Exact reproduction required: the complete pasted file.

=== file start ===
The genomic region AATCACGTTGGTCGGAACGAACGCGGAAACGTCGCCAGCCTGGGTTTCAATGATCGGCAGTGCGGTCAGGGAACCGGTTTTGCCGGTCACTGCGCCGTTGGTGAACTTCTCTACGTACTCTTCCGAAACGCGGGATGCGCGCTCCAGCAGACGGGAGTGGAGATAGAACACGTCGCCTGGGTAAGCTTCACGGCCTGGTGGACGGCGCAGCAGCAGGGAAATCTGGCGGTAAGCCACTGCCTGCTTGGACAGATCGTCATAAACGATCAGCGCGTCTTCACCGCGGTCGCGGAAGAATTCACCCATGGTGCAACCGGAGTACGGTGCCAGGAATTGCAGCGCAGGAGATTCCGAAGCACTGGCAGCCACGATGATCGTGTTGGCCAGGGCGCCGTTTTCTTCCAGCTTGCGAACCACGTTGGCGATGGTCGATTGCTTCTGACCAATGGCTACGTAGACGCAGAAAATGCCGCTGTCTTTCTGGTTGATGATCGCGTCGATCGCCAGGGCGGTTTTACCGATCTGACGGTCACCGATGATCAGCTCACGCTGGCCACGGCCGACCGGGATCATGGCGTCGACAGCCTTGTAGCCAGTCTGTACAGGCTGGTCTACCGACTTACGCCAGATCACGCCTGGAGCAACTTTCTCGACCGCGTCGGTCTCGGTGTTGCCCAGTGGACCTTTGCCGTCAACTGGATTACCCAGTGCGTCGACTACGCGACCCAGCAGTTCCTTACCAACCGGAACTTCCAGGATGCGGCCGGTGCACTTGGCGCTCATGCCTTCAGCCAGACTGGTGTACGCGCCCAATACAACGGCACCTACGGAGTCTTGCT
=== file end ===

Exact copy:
The genomic region AATCACGTTGGTCGGAACGAACGCGGAAACGTCGCCAGCCTGGGTTTCAATGATCGGCAGTGCGGTCAGGGAACCGGTTTTGCCGGTCACTGCGCCGTTGGTGAACTTCTCTACGTACTCTTCCGAAACGCGGGATGCGCGCTCCAGCAGACGGGAGTGGAGATAGAACACGTCGCCTGGGTAAGCTTCACGGCCTGGTGGACGGCGCAGCAGCAGGGAAATCTGGCGGTAAGCCACTGCCTGCTTGGACAGATCGTCATAAACGATCAGCGCGTCTTCACCGCGGTCGCGGAAGAATTCACCCATGGTGCAACCGGAGTACGGTGCCAGGAATTGCAGCGCAGGAGATTCCGAAGCACTGGCAGCCACGATGATCGTGTTGGCCAGGGCGCCGTTTTCTTCCAGCTTGCGAACCACGTTGGCGATGGTCGATTGCTTCTGACCAATGGCTACGTAGACGCAGAAAATGCCGCTGTCTTTCTGGTTGATGATCGCGTCGATCGCCAGGGCGGTTTTACCGATCTGACGGTCACCGATGATCAGCTCACGCTGGCCACGGCCGACCGGGATCATGGCGTCGACAGCCTTGTAGCCAGTCTGTACAGGCTGGTCTACCGACTTACGCCAGATCACGCCTGGAGCAACTTTCTCGACCGCGTCGGTCTCGGTGTTGCCCAGTGGACCTTTGCCGTCAACTGGATTACCCAGTGCGTCGACTACGCGACCCAGCAGTTCCTTACCAACCGGAACTTCCAGGATGCGGCCGGTGCACTTGGCGCTCATGCCTTCAGCCAGACTGGTGTACGCGCCCAATACAACGGCACCTACGGAGTCTTGCT